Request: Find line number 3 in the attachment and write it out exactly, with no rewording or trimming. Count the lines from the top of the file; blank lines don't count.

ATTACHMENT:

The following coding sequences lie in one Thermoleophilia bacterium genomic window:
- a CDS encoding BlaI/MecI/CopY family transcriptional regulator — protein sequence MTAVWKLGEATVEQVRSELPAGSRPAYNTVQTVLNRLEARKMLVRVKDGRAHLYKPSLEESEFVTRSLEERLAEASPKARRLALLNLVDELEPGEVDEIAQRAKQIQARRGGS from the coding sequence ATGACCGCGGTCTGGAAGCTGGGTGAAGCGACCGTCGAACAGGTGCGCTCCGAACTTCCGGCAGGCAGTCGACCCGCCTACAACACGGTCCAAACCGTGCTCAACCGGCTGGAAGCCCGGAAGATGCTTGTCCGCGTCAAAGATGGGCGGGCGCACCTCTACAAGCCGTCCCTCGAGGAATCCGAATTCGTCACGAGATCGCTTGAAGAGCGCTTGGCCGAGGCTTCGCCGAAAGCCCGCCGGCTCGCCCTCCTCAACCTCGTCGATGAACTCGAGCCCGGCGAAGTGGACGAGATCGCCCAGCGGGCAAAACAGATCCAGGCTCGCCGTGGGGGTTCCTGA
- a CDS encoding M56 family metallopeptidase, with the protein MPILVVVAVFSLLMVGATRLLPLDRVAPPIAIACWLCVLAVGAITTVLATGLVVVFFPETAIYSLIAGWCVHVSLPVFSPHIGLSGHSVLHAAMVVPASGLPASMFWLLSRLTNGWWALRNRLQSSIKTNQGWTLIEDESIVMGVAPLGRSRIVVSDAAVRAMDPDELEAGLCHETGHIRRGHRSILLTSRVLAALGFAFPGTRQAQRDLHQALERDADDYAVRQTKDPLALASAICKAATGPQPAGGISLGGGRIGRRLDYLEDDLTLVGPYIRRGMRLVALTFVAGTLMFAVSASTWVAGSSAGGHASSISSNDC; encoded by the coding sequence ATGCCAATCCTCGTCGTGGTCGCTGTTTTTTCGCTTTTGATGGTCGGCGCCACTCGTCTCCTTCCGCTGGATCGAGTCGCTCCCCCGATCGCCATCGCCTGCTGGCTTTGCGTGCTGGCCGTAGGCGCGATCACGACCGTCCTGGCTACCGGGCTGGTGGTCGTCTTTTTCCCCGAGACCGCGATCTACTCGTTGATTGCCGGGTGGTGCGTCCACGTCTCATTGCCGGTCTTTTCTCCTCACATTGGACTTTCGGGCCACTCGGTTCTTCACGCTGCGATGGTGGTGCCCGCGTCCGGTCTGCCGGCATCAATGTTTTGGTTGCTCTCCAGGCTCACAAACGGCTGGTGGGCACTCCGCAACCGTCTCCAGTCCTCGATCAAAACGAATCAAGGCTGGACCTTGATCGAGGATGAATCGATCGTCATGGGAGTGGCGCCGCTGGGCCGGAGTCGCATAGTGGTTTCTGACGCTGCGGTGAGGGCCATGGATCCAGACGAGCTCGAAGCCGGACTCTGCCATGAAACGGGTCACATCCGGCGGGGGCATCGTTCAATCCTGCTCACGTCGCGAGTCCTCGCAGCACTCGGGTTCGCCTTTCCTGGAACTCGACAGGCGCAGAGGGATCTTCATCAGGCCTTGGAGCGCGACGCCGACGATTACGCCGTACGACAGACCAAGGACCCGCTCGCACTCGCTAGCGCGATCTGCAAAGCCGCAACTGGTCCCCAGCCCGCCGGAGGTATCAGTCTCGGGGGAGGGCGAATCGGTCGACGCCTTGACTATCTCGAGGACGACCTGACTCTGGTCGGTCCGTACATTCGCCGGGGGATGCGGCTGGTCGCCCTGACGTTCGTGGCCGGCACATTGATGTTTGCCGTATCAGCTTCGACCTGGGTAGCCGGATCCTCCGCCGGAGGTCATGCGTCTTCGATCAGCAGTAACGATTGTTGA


- a CDS encoding M56 family metallopeptidase, with the protein MPILVVVAVFSLLMVGATRLLPLDRVAPPIAIACWLCVLAVGAITTVLATGLVVVFFPETAIYSLIAGWCVHVSLPVFSPHIGLSGHSVLHAAMVVPASGLPASMFWLLSRLTNGWWALRNRLQSSIKTNQGWTLIEDESIVMGVAPLGRSRIVVSDAAVRAMDPDELEAGLCHETGHIRRGHRSILLTSRVLAALGFAFPGTRQAQRDLHQALERDADDYAVRQTKDPLALASAICKAATGPQPAGGISLGGGRIGRRLDYLEDDLTLVGPYIRRGMRLVALTFVAGTLMFAVSASTWVAGSSAGGHASSISSNDC; encoded by the coding sequence ATGCCAATCCTCGTCGTGGTCGCTGTTTTTTCGCTTTTGATGGTCGGCGCCACTCGTCTCCTTCCGCTGGATCGAGTCGCTCCCCCGATCGCCATCGCCTGCTGGCTTTGCGTGCTGGCCGTAGGCGCGATCACGACCGTCCTGGCTACCGGGCTGGTGGTCGTCTTTTTCCCCGAGACCGCGATCTACTCGTTGATTGCCGGGTGGTGCGTCCACGTCTCATTGCCGGTCTTTTCTCCTCACATTGGACTTTCGGGCCACTCGGTTCTTCACGCTGCGATGGTGGTGCCCGCGTCCGGTCTGCCGGCATCAATGTTTTGGTTGCTCTCCAGGCTCACAAACGGCTGGTGGGCACTCCGCAACCGTCTCCAGTCCTCGATCAAAACGAATCAAGGCTGGACCTTGATCGAGGATGAATCGATCGTCATGGGAGTGGCGCCGCTGGGCCGGAGTCGCATAGTGGTTTCTGACGCTGCGGTGAGGGCCATGGATCCAGACGAGCTCGAAGCCGGACTCTGCCATGAAACGGGTCACATCCGGCGGGGGCATCGTTCAATCCTGCTCACGTCGCGAGTCCTCGCAGCACTCGGGTTCGCCTTTCCTGGAACTCGACAGGCGCAGAGGGATCTTCATCAGGCCTTGGAGCGCGACGCCGACGATTACGCCGTACGACAGACCAAGGACCCGCTCGCACTCGCTAGCGCGATCTGCAAAGCCGCAACTGGTCCCCAGCCCGCCGGAGGTATCAGTCTCGGGGGAGGGCGAATCGGTCGACGCCTTGACTATCTCGAGGACGACCTGACTCTGGTCGGTCCGTACATTCGCCGGGGGATGCGGCTGGTCGCCCTGACGTTCGTGGCCGGCACATTGATGTTTGCCGTATCAGCTTCGACCTGGGTAGCCGGATCCTCCGCCGGAGGTCATGCGTCTTCGATCAGCAGTAACGATTGTTGA